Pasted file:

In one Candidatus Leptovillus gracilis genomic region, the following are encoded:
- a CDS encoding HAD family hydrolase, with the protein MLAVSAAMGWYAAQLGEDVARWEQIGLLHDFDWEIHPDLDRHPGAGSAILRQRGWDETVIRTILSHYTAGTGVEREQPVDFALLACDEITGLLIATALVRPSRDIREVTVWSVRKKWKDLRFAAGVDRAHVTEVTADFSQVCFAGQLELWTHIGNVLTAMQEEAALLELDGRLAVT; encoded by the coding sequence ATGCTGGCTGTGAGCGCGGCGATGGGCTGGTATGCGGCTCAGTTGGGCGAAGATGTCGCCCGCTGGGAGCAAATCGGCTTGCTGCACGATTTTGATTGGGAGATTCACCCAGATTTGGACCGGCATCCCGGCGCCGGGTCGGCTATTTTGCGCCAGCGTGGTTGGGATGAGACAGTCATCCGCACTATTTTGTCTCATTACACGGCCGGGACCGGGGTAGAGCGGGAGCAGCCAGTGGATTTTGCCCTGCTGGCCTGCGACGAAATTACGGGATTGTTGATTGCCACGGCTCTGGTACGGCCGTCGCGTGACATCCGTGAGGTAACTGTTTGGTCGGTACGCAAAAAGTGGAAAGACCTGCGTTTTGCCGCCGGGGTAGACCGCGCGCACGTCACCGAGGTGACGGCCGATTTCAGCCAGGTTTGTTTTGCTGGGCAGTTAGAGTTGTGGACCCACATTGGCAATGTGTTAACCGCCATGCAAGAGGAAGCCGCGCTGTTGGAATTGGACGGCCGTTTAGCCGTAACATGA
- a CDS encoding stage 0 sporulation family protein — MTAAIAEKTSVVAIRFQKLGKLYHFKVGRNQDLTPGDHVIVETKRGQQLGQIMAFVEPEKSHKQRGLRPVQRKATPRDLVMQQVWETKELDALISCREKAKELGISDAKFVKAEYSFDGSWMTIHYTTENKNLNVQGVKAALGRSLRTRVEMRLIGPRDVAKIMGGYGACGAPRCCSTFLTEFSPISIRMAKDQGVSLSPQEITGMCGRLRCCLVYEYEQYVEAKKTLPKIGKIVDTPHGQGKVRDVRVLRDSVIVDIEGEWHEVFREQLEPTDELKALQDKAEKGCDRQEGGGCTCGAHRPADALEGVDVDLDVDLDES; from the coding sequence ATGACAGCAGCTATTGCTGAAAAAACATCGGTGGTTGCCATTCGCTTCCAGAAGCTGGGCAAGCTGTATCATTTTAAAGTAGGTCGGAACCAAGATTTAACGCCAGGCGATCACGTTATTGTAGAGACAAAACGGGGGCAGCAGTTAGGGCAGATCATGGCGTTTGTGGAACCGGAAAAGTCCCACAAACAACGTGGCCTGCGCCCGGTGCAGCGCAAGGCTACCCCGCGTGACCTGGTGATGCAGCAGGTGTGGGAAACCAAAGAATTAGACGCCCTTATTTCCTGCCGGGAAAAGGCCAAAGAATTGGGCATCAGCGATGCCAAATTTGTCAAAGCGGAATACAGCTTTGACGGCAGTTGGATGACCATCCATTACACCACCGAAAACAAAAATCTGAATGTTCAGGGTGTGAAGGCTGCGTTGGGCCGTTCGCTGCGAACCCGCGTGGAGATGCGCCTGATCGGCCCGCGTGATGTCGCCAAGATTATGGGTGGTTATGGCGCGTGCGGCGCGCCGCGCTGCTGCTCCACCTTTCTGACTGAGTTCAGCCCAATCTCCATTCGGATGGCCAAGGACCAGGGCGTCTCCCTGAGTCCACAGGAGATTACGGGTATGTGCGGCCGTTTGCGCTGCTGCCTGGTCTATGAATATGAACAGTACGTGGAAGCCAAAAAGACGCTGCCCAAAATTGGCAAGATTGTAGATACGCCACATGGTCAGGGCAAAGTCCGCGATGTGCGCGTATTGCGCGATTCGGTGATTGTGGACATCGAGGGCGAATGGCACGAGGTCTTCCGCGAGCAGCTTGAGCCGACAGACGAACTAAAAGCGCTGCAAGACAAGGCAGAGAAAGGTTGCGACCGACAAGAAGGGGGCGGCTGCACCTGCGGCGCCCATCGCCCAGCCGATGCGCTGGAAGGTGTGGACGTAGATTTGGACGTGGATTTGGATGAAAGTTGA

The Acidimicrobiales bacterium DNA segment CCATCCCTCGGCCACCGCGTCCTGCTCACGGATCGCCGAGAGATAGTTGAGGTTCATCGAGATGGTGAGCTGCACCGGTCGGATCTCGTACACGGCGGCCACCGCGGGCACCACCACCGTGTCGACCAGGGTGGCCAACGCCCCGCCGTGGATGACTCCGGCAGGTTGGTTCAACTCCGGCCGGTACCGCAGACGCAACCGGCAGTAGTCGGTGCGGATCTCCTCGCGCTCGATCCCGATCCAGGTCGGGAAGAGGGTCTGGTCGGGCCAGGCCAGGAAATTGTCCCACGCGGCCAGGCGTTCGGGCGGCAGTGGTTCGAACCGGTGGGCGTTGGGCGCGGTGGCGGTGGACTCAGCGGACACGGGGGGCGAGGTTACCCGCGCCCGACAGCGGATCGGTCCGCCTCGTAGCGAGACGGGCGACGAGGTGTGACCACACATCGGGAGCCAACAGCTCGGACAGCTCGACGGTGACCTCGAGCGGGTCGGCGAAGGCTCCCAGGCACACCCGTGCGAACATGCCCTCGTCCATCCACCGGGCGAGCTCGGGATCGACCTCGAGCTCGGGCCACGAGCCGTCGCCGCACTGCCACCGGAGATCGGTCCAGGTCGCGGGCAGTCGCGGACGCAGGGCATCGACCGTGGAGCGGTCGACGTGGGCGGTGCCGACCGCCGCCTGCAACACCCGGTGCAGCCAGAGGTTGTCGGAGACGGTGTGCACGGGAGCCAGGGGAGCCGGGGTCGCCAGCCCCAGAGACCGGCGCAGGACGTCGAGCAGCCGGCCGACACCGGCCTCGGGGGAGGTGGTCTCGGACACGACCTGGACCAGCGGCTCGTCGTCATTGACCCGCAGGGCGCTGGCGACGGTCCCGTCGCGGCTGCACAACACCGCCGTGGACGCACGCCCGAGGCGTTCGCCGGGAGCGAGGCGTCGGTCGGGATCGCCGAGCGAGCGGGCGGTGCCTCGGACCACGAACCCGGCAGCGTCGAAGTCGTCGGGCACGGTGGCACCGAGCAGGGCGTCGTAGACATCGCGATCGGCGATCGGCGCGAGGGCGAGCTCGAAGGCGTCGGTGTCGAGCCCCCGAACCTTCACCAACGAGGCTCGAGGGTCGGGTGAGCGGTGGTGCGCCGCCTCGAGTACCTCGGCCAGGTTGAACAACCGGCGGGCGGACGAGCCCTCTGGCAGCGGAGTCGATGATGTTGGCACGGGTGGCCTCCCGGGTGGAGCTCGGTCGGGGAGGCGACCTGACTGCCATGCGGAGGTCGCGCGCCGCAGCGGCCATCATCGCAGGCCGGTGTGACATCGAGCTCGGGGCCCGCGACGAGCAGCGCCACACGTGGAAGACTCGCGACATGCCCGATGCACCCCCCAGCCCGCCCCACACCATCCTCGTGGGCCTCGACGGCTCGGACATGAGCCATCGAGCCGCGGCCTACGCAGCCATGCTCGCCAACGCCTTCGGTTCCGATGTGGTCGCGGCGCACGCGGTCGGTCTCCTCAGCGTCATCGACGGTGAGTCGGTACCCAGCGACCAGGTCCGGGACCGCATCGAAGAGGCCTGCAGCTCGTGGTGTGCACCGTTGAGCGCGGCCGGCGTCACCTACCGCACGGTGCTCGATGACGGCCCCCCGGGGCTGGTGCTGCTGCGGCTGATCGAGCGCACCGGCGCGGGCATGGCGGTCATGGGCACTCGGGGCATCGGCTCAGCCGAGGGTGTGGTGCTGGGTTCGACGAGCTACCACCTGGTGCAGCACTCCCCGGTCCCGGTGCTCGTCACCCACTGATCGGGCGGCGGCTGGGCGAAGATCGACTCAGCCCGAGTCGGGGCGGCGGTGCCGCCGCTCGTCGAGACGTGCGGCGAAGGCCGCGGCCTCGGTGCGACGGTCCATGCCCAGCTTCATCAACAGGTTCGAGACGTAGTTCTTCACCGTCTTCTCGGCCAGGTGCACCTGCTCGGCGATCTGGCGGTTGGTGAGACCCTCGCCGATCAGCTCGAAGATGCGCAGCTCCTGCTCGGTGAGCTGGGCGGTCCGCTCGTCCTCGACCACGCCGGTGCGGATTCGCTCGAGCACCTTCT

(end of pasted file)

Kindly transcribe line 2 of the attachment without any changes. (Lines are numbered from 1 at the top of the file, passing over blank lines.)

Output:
- a CDS encoding HAD family hydrolase, with the protein MLAVSAAMGWYAAQLGEDVARWEQIGLLHDFDWEIHPDLDRHPGAGSAILRQRGWDETVIRTILSHYTAGTGVEREQPVDFALLACDEITGLLIATALVRPSRDIREVTVWSVRKKWKDLRFAAGVDRAHVTEVTADFSQVCFAGQLELWTHIGNVLTAMQEEAALLELDGRLAVT; encoded by the coding sequence ATGCTGGCTGTGAGCGCGGCGATGGGCTGGTATGCGGCTCAGTTGGGCGAAGATGTCGCCCGCTGGGAGCAAATCGGCTTGCTGCACGATTTTGATTGGGAGATTCACCCAGATTTGGACCGGCATCCCGGCGCCGGGTCGGCTATTTTGCGCCAGCGTGGTTGGGATGAGACAGTCATCCGCACTATTTTGTCTCATTACACGGCCGGGACCGGGGTAGAGCGGGAGCAGCCAGTGGATTTTGCCCTGCTGGCCTGCGACGAAATTACGGGATTGTTGATTGCCACGGCTCTGGTACGGCCGTCGCGTGACATCCGTGAGGTAACTGTTTGGTCGGTACGCAAAAAGTGGAAAGACCTGCGTTTTGCCGCCGGGGTAGACCGCGCGCACGTCACCGAGGTGACGGCCGATTTCAGCCAGGTTTGTTTTGCTGGGCAGTTAGAGTTGTGGACCCACATTGGCAATGTGTTAACCGCCATGCAAGAGGAAGCCGCGCTGTTGGAATTGGACGGCCGTTTAGCCGTAACATGA